It all starts with your carrier, essentially a class-based mobile MCV, which gives players the option of choosing attack, defence or support. These swaggering, looming structures are C&C at its most unrecognisable, and the embodiment of the new 'one building' ethos, but they give birth to some very familiar sights: Juggernauts! Flame Tanks! Firehawks! The GDI and NOD factions have been skirmishing for so long now their units have changed fifty times over, but watching their traditional staples pop out and roam about caused a flurry of excitement - and anticipation - on my part.
Each carrier type only provides a certain amount of units. Attack and defence, other than being self-explanatory, contain most of the recognisable units. The support carriers, which managed to prove essential in my games, produce some new sights: a few Spanners in the air healed other air units and a handful of Shepherd Tanks dotted around the terrain helped deflect enemy attacks. But support isn't all passive, which would be boring, providing some insane firepower by way of, amongst others, Firehawks and Orcas. Seeing groups of Firehawks flatten relatively unguarded control points - before another teammate moved up a fleet of tanks to capture it - was a common (and successful) team tactic for us.
If carriers weren't enough, an even bigger shift in the game's dynamics come from the new unit and damage types, which essentially function as a slightly more complicated version of rock, paper, scissors. C&C has always had that approach, of course, but now it's been formalised and detailed on the HUD into gun, cannon, beam, rocket and blast damage types. It's all a bit confusing at first, but EA have nicely incorporated it into the game's visual feedback: attacks will flash a lighter colour (all GDI fire in blue, and NOD in red) when your units are causing the maximum possible damage.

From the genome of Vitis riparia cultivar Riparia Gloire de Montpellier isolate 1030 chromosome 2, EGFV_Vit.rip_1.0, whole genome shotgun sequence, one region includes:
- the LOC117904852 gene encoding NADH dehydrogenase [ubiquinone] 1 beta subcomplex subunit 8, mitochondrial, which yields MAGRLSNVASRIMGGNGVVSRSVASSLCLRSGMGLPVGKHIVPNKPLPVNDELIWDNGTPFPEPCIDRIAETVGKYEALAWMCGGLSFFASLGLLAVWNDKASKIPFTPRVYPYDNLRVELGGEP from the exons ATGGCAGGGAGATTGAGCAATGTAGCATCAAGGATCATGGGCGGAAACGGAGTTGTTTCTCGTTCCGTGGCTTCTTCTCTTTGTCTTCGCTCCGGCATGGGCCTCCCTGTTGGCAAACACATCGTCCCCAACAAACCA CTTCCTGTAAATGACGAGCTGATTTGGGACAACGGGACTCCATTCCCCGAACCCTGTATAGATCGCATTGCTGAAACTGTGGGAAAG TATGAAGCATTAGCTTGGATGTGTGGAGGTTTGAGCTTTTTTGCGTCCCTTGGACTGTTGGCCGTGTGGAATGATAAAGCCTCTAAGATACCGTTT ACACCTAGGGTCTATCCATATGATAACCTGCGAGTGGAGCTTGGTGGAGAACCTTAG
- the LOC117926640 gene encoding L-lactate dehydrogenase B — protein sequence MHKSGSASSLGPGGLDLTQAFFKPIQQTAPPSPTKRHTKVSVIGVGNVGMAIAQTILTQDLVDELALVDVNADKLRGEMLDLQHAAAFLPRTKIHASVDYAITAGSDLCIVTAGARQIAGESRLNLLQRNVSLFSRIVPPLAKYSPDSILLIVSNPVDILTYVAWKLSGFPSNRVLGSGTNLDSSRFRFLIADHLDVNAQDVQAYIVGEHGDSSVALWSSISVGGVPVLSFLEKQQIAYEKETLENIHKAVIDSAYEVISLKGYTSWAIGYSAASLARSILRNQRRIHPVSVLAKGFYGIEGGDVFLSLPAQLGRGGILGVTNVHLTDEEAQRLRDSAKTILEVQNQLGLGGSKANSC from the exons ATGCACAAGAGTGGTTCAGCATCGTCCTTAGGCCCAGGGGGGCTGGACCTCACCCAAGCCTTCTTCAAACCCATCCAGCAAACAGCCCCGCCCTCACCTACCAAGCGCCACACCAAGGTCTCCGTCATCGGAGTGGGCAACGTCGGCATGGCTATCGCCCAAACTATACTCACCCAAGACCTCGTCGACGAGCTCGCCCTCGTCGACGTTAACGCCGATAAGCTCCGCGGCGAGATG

To keep multiplayer games moving, the game also divvies up the resources and unit quota of dropped/inactive players amongst the rest of a team - very useful for when xXx-HaSHbrOWNz-xXx quits out fifteen seconds into the game. EA are also not looking to lock a player into his choice of carrier for the entire game, so switching from one type to another is possible. It takes a while (because they don't want you doing it every fifteen seconds), but you don't lose any of your units in the process.
Despite the changes, though, much of the game's combat felt like C&C's traditional hyperbole. Having five players controlling an army allowed for plenty of fractured skirmishes over control points on the outskirts of the map, as well as one grand convergence of forces contesting over the centre. It's unclear how dedicated players of the old C&C style will react in the long run - their concerns are, at least partially, understandable - but EA are promising they'll create the best multiplayer C&C experience ever. That's a tall order: Red Alert 3 let you fire communist bears out of cannons, after all.
Command & Conquer 4: Tiberian Twilight is released for the PC on 19th March 2010.